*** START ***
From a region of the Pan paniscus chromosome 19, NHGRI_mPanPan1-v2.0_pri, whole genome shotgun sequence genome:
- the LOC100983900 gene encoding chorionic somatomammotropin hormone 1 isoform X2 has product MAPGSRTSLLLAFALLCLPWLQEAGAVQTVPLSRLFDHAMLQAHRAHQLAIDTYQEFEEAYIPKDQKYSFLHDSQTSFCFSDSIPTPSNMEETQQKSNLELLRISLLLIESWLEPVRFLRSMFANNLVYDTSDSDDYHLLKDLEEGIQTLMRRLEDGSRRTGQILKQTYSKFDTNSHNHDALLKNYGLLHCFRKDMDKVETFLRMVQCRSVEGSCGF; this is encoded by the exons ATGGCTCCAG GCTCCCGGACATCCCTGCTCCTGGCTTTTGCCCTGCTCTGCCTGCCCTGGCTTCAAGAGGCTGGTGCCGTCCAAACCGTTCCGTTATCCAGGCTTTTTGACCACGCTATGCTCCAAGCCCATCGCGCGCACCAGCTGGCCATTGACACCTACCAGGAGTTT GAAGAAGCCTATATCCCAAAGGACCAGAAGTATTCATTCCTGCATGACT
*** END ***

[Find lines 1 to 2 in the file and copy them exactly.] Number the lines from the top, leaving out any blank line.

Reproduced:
From a region of the Pan paniscus chromosome 19, NHGRI_mPanPan1-v2.0_pri, whole genome shotgun sequence genome:
- the LOC100983900 gene encoding chorionic somatomammotropin hormone 1 isoform X2 has product MAPGSRTSLLLAFALLCLPWLQEAGAVQTVPLSRLFDHAMLQAHRAHQLAIDTYQEFEEAYIPKDQKYSFLHDSQTSFCFSDSIPTPSNMEETQQKSNLELLRISLLLIESWLEPVRFLRSMFANNLVYDTSDSDDYHLLKDLEEGIQTLMRRLEDGSRRTGQILKQTYSKFDTNSHNHDALLKNYGLLHCFRKDMDKVETFLRMVQCRSVEGSCGF; this is encoded by the exons ATGGCTCCAG GCTCCCGGACATCCCTGCTCCTGGCTTTTGCCCTGCTCTGCCTGCCCTGGCTTCAAGAGGCTGGTGCCGTCCAAACCGTTCCGTTATCCAGGCTTTTTGACCACGCTATGCTCCAAGCCCATCGCGCGCACCAGCTGGCCATTGACACCTACCAGGAGTTT GAAGAAGCCTATATCCCAAAGGACCAGAAGTATTCATTCCTGCATGACT